Azuridge 178057 – 272 Street W, Priddis, Alta.; 403-931-0100; azuridge.ca. 13 suites starting from $398
Azuridge – with its nebulous, but soothing name and blue-green logo – could easily be mistaken by its marketing for a new antidepressant. What it actually is, is Alberta's first estate hotel. Nevertheless, tucked away in five hectares of rolling foothills just southwest of Calgary, a visit to this luxurious retreat is likely to lighten your mood. Who needs Prozac when you have deer walking by your window – and, well, butler service?
The estate's two lovely residences – Sapphire Hall, once a Calgary entrepreneur's 13,000-square-foot home, and Emerald Manor, once its guest house – are located on park-like grounds in Priddis. Each of the 13 guest suites has floor-to-ceiling windows that give you grand views leading to the Rockies in the distance. There's hiking or lying around in any of the outdoor lounges or gazebos – but you're also just around the corner from equestrian heaven at Spruce Meadows and within 25 kilometres of four golf courses.
Inspired by the architecture of the Canadian Pacific Railway's Rocky Mountain train stations, Azuridge seems to bring the outdoors indoors, and vice-versa. Calgary design star James McIntyre is in charge of the recently revamped interiors – with each suite themed to a particular gemstone. You can work your way up in price range from the Onyx to the Pearl to the Garnet to the ever-popular Rhodochrosite suite – named after a red-coloured rock said to soothe the heart and stimulate love. (Or, if you were an Inca, said to be the blood of your ancient kings turned to stone, a point omitted in the brochure.)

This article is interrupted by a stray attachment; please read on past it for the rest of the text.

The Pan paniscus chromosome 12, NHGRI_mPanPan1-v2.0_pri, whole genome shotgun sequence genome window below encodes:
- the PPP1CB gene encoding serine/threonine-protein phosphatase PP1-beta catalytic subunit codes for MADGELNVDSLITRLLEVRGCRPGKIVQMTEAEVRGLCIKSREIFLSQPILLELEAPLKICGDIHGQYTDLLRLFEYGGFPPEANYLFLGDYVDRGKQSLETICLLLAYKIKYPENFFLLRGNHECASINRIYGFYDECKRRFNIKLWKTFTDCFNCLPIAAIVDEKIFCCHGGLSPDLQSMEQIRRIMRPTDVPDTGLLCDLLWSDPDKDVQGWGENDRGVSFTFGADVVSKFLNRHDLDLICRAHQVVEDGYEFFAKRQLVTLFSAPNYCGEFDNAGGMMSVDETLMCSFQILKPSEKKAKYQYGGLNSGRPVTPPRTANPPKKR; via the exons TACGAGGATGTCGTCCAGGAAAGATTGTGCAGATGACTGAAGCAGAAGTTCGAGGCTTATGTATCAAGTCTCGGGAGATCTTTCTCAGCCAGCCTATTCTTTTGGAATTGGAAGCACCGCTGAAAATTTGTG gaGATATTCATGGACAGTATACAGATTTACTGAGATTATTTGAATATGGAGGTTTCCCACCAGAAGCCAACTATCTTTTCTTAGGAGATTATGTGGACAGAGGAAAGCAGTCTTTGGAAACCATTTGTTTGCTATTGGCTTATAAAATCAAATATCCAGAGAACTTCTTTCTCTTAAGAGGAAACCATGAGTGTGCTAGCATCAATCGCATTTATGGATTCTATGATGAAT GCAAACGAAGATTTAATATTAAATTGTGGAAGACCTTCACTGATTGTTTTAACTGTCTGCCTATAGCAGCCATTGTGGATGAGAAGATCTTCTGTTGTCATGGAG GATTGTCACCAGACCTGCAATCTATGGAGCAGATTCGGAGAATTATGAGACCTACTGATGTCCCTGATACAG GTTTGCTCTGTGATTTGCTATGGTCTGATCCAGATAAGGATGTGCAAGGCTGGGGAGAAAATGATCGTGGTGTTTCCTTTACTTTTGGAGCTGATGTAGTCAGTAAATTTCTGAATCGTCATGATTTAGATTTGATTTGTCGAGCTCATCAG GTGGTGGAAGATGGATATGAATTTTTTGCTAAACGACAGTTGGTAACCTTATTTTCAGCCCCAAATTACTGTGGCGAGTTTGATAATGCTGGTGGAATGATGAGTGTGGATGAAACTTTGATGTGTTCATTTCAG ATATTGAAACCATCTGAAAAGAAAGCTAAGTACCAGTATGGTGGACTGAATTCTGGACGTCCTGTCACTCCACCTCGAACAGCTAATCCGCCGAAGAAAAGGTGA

WHOM YOU'LL MEET
Originally, Azuridge was designed to be rented in its entirety for conferences or events – so if you fork out $12,000, you can meet whomever you darn well please. On other occasions, however, you may run into a certain Oscar-winning director whose daughter competes at nearby Spruce Meadows. (I was asked not to spiel the berg – I mean, spill the beans.)
EAT IN OR EAT OUT?
In. Executive chef Alois Multerer will win your taste buds over with lemongrass scallops placed on a brick of pink Himalayan rock salt, carrying the gem theme all the way to the dinner table. But Multerer, who lives on the property, is like a live-action Food Network show, whether you're watching the dynamic personality in action as he does his magic in Sapphire Hall's open kitchen – or, if you're lucky, sharing a meal with him at the chef's table. Ask him about his time making bison chili for the Calgary Flames or when he played Faust in high school back in Europe – and he'll probably share a few more salacious stories, discreetly, off the record.
Butler service is one of the selling points of Azuridge, but if you're expecting Mr. Carson from Downton Abbey, you may be disappointed. What you really get is a super-concierge who might act as an executive assistant to a businesswoman or a personal assistant to a bride-to-be. In my low-maintenance case, my main interaction with the butler on duty came when she got my "hydrotherapy" ready – that is, ran me a bath – while I was drinking Armagnac with Multerer.
IF I COULD CHANGE ONE THING
A clearer butler-client relationship would be nice. As I was staying only one night, I really wasn't sure if I should let my butler unpack my suitcase or not. This led to an awkward stand off that produced the only anxiety of my stay. Apparently, Canadian guests are often uneasy about one's butler unpacking one's underwear, while certain foreign billionaires have had no qualms about asking the butler for a foot rub. (Not included, but one will bring in a professional for you.) Like any intimate relationship, clear communication is key.
The writer was a guest of the hotel.